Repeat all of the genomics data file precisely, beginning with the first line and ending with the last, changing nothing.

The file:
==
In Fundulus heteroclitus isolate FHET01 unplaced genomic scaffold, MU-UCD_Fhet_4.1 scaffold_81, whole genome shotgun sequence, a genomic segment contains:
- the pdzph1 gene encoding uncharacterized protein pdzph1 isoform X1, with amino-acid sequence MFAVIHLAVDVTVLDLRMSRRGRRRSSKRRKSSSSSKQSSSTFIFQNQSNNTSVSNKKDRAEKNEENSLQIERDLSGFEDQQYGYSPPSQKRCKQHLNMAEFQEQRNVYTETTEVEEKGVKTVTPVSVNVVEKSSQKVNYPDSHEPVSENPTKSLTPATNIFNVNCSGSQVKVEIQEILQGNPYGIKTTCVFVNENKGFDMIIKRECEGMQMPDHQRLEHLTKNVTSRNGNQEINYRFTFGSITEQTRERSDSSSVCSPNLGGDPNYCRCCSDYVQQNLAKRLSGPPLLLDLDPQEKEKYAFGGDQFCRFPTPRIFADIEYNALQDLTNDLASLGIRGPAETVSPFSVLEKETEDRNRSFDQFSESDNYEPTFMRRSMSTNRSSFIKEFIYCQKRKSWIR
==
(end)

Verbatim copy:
In Fundulus heteroclitus isolate FHET01 unplaced genomic scaffold, MU-UCD_Fhet_4.1 scaffold_81, whole genome shotgun sequence, a genomic segment contains:
- the pdzph1 gene encoding uncharacterized protein pdzph1 isoform X1, with amino-acid sequence MFAVIHLAVDVTVLDLRMSRRGRRRSSKRRKSSSSSKQSSSTFIFQNQSNNTSVSNKKDRAEKNEENSLQIERDLSGFEDQQYGYSPPSQKRCKQHLNMAEFQEQRNVYTETTEVEEKGVKTVTPVSVNVVEKSSQKVNYPDSHEPVSENPTKSLTPATNIFNVNCSGSQVKVEIQEILQGNPYGIKTTCVFVNENKGFDMIIKRECEGMQMPDHQRLEHLTKNVTSRNGNQEINYRFTFGSITEQTRERSDSSSVCSPNLGGDPNYCRCCSDYVQQNLAKRLSGPPLLLDLDPQEKEKYAFGGDQFCRFPTPRIFADIEYNALQDLTNDLASLGIRGPAETVSPFSVLEKETEDRNRSFDQFSESDNYEPTFMRRSMSTNRSSFIKEFIYCQKRKSWIR